Protostelids

Protostelid is another group among the cellular slimes, although they seem to have received little popularity than either the cousin Dictyostelids or plasmodial slime molds, as each of the latter groups consists of a model organism that has been used to study a specific system by biologists.


Protostelids, like other cellular molds, make simple fruiting bodies (just like in case of the Dictyostelids discussed previously) with a stalk and spores at the apex. One interesting member of this group, the slime mold Ceratiomyxa looks very similar to a plasmodial slime mold, and only under close inspection the minute spores of the body are observable, which otherwise remain hidden, as the stalked fruiting bodies of the mold stealthily cover the external surface of the tentacle-like structures. Some argue that Ceratiomyxa may not actually be a member of the protostelid group, but the small, stalked fruiting bodies found externally on their surface resemble what has been found in members of a true protostelid.

The Lifecycle of Cellular Slime Moulds

  • Thousands of cells aggregate, producing a multicellular slug, that creeps for a short distance and settles.

  • Each cell in the slug retains its individuality and its plasma membrane.

  • After settling down, the fruiting bodies are formed in the slug that contains the spores.

  • Spores are then released and germinate under the favourable conditions into a single haploid amoeboid cell, as the vegetative stage.

  • Spores formation is an asexual method of reproduction.

  • They lack sexual reproduction mostly and also the flagellated gamete stage.

General Slime Molds Characteristics

A few of the general slime moulds characteristics are listed below.

  • The slime moulds are creeping on debris, decaying on twigs or leaves, in soil, on tree canopies and moist found on the tree, on the forest floor, and in cold and dark conditions.

  • In the vegetative phase, the protoplast is not surrounded by a cell wall .

  • They lack chlorophyll and saprophytic too. They feed on microorganisms like fungi, bacteria, and yeasts and decompose the dead organic matter.

  • A few of the slime moulds are parasitic and are found in the roots of cabbage and other plants that belong to Brassicaceae family.

  • The plasmodial stage resembles fruiting, and protozoa bodies form spores resembling fungi.

  • Spores have a cell wall, which is made up of cellulose and are resistant to adverse conditions. They can also survive for many years.

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FAQs (Frequently Asked Questions)

1. Are Slime Molds Organisms in their Own Right?

There are many slime mold species that are cellular, maintaining their cell integrity throughout development, and others are multinuclear - developing into large single cells with many nuclei.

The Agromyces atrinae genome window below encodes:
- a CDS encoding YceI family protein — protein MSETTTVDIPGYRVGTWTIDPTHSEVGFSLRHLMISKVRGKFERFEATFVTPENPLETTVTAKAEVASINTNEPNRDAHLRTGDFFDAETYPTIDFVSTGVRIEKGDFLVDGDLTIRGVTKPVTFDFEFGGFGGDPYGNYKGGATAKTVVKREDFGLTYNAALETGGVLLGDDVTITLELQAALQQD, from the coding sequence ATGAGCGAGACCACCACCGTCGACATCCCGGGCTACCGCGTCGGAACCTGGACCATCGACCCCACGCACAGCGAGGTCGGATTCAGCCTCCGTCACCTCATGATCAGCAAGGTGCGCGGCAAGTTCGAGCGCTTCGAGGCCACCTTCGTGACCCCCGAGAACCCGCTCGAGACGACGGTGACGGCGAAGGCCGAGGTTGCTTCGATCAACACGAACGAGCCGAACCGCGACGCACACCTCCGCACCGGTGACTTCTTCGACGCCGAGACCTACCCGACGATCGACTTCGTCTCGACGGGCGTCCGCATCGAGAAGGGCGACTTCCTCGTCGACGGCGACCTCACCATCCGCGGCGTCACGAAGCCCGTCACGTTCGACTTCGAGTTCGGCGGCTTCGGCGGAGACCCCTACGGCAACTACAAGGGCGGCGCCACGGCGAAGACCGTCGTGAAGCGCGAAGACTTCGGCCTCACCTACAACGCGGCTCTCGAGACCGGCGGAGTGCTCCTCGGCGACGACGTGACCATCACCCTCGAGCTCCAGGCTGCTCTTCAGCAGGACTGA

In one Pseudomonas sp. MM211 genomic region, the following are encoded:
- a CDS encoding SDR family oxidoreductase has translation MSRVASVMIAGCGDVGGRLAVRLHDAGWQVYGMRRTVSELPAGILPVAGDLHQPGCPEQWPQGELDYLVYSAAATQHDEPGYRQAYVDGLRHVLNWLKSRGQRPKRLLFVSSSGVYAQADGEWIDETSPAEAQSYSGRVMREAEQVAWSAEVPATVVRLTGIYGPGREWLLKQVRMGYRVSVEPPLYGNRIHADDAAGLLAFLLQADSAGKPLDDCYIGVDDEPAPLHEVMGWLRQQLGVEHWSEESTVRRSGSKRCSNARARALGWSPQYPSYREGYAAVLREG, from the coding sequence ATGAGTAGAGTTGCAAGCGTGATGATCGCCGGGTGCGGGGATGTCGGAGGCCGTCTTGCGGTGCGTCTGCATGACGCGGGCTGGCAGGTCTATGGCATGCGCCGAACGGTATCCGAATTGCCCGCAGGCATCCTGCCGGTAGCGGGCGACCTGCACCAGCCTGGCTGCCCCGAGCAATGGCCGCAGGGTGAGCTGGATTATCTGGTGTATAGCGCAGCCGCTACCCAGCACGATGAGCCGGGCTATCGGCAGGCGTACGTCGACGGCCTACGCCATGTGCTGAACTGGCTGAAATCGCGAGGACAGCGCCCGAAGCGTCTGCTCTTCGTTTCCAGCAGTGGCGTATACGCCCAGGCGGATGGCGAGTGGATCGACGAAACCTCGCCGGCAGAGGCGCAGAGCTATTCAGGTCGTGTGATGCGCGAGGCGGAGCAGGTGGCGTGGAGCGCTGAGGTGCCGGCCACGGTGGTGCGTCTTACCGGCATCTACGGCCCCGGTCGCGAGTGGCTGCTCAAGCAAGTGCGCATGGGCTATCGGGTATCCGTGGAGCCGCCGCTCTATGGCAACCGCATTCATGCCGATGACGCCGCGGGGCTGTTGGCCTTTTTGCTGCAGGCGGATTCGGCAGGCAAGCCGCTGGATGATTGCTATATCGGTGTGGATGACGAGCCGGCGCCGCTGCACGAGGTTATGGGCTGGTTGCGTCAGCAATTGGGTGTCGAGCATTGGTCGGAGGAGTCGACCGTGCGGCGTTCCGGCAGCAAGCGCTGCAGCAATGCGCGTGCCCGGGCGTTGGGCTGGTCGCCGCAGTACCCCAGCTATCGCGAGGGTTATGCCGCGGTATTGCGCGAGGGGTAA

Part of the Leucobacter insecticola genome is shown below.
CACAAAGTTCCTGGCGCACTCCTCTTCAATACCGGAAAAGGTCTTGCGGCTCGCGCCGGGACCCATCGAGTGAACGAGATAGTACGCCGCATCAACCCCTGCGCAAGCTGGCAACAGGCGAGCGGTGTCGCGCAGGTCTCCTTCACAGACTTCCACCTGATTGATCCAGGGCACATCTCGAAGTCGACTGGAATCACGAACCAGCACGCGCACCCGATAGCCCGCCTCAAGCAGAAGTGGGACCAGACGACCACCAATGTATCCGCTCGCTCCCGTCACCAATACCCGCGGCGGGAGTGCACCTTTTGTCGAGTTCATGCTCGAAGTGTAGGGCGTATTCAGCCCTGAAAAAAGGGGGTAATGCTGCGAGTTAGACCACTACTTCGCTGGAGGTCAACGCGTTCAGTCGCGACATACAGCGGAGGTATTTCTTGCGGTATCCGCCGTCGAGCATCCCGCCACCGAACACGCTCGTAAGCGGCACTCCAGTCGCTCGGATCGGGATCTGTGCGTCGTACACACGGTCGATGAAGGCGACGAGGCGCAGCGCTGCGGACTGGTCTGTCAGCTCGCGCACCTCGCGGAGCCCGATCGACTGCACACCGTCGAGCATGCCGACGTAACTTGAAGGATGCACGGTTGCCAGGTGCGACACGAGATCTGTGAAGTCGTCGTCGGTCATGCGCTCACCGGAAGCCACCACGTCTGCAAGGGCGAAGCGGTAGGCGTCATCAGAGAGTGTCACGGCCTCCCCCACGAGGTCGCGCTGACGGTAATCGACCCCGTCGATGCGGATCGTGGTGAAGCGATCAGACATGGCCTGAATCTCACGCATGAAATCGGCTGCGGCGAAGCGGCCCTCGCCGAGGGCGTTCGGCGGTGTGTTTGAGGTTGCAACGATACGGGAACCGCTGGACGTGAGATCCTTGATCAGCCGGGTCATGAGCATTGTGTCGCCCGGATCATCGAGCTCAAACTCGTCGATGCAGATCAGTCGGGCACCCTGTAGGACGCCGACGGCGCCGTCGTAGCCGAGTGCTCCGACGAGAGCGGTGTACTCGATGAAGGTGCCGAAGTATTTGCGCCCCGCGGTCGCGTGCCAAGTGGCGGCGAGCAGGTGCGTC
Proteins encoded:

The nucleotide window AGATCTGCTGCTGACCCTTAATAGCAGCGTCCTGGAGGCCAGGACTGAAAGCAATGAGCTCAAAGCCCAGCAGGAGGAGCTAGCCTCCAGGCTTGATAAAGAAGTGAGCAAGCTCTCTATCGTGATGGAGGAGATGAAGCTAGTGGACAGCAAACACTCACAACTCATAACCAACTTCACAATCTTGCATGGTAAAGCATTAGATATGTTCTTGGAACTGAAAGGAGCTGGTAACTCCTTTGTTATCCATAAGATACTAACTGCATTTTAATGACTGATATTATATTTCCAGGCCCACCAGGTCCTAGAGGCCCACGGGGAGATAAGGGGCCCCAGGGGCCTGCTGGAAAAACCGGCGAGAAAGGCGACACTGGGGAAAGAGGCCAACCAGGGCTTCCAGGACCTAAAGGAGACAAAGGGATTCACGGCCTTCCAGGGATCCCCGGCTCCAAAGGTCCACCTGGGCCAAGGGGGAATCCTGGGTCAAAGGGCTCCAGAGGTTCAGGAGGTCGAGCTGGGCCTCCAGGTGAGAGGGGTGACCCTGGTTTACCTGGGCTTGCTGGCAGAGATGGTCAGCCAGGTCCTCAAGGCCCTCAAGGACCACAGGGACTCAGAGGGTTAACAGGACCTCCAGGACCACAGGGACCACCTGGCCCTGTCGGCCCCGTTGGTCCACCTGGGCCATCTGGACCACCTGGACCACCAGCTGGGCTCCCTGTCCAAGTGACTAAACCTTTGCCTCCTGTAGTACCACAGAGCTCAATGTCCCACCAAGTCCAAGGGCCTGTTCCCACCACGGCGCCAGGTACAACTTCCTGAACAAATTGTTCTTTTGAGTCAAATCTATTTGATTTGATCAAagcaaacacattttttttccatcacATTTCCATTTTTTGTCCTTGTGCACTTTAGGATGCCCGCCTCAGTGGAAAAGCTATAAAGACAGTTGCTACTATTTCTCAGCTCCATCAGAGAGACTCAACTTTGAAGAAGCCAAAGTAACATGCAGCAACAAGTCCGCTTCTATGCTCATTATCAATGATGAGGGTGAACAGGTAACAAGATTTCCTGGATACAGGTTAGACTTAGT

The cellular slime mould, Dictyostelium discoideum, became an essential model organism studied in great detail by the developmental biologists because it was the fascinating case where an organism starts out as a spore developing into a single amoeboid cell which grows and divides; and then when they are running out of food in the soil, they aggregate into a multicellular slug which differentiates into various cell types and sporulates spores eventually that will spread to other locations. And again, the developmental cycle starts all over. Every slime mould species has its own developmental process in its own right.

2. In What Form is the Food Stored in Slime Molds?

Slime molds are basically clusters of amoeba-like cells and therefore consume small microbes by the process called phagocytosis (pseudopodia-like appendages engulf food particles/microbes and are digested in vacuole-like structures in the cell). The digested food may then be stored in the form of scratch molecules for a definite amount of time and utilized in an event of food shortage.

3. What is the difference between the two groups of slime molds discussed here (the cellular and acellular types)?

The two types of slime molds found in nature differ in their cellular construction and life cycle stages. Cellular slime molds spend the majority of their life cycle (sometimes referred as the feeding stage) as a unicellular member of the species. Even if they aggregate (for reproductive purposes), they do not lose their unique identity and as a cell remain distinct to other aggregated members of the cell mass (known as “pseudoplasmodium”). Their cytoplasmic structures never fuse. Acellular slime molds, on the other hand, are found to exist as a single cytoplasmic structure, the plasmodium, with multiple nuclei during their entire feeding stage.

4. Explain in brief the crucial steps in the life cycle of slime molds.

Following are the main steps in the life cycle of slime molds:

  • The Unicellular growth stage (during which the spore develops into small amoebae and vegetative growth takes place)

  • The Multicellular growth stage (during which the amoebae aggregate and form slime mass and later the fruiting body to produce and release spores).

5. How do slime molds reproduce?

The reproductive stage is a multistep process in the life cycle of slime molds. When met with favorable conditions, the mature amoebae aggregate (via chemotaxis) to form a mass of cells (plasmodium in case of acellular molds and “pseudoplasmodium” in case of cellular molds). The slime mass or slug then bears a fruiting body attached to a stalk-like structure, which produces spores and desiccates under favorable conditions.